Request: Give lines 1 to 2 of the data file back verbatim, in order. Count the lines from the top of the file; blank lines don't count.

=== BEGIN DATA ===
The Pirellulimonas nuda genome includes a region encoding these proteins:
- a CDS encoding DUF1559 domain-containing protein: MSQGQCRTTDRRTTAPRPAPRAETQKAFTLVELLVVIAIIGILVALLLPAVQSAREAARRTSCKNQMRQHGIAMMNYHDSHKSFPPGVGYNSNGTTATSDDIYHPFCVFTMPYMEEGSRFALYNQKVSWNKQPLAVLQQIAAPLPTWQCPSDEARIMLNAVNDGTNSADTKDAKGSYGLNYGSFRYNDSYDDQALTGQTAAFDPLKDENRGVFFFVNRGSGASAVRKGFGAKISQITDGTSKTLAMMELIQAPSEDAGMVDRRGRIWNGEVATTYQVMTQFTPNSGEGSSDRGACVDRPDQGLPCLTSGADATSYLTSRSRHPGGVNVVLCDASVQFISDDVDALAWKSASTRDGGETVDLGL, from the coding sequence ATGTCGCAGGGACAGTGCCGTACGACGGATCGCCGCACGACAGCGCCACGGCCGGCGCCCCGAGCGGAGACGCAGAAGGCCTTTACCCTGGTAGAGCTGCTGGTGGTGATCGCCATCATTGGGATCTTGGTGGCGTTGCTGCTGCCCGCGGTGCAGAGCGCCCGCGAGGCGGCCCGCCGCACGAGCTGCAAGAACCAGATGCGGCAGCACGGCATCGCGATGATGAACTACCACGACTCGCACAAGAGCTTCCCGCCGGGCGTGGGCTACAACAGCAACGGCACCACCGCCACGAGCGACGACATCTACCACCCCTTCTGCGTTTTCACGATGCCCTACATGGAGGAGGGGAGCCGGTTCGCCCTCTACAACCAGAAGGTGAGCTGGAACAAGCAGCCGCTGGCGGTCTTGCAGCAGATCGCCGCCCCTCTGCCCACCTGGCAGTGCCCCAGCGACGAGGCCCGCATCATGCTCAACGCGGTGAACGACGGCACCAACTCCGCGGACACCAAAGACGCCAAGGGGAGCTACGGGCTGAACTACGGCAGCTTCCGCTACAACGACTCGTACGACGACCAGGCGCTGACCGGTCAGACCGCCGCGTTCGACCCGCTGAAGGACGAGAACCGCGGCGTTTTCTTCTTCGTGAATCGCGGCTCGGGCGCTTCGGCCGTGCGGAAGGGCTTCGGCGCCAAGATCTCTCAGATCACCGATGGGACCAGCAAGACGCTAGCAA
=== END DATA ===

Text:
The Pirellulimonas nuda genome includes a region encoding these proteins:
- a CDS encoding DUF1559 domain-containing protein: MSQGQCRTTDRRTTAPRPAPRAETQKAFTLVELLVVIAIIGILVALLLPAVQSAREAARRTSCKNQMRQHGIAMMNYHDSHKSFPPGVGYNSNGTTATSDDIYHPFCVFTMPYMEEGSRFALYNQKVSWNKQPLAVLQQIAAPLPTWQCPSDEARIMLNAVNDGTNSADTKDAKGSYGLNYGSFRYNDSYDDQALTGQTAAFDPLKDENRGVFFFVNRGSGASAVRKGFGAKISQITDGTSKTLAMMELIQAPSEDAGMVDRRGRIWNGEVATTYQVMTQFTPNSGEGSSDRGACVDRPDQGLPCLTSGADATSYLTSRSRHPGGVNVVLCDASVQFISDDVDALAWKSASTRDGGETVDLGL, from the coding sequence ATGTCGCAGGGACAGTGCCGTACGACGGATCGCCGCACGACAGCGCCACGGCCGGCGCCCCGAGCGGAGACGCAGAAGGCCTTTACCCTGGTAGAGCTGCTGGTGGTGATCGCCATCATTGGGATCTTGGTGGCGTTGCTGCTGCCCGCGGTGCAGAGCGCCCGCGAGGCGGCCCGCCGCACGAGCTGCAAGAACCAGATGCGGCAGCACGGCATCGCGATGATGAACTACCACGACTCGCACAAGAGCTTCCCGCCGGGCGTGGGCTACAACAGCAACGGCACCACCGCCACGAGCGACGACATCTACCACCCCTTCTGCGTTTTCACGATGCCCTACATGGAGGAGGGGAGCCGGTTCGCCCTCTACAACCAGAAGGTGAGCTGGAACAAGCAGCCGCTGGCGGTCTTGCAGCAGATCGCCGCCCCTCTGCCCACCTGGCAGTGCCCCAGCGACGAGGCCCGCATCATGCTCAACGCGGTGAACGACGGCACCAACTCCGCGGACACCAAAGACGCCAAGGGGAGCTACGGGCTGAACTACGGCAGCTTCCGCTACAACGACTCGTACGACGACCAGGCGCTGACCGGTCAGACCGCCGCGTTCGACCCGCTGAAGGACGAGAACCGCGGCGTTTTCTTCTTCGTGAATCGCGGCTCGGGCGCTTCGGCCGTGCGGAAGGGCTTCGGCGCCAAGATCTCTCAGATCACCGATGGGACCAGCAAGACGCTAGCAA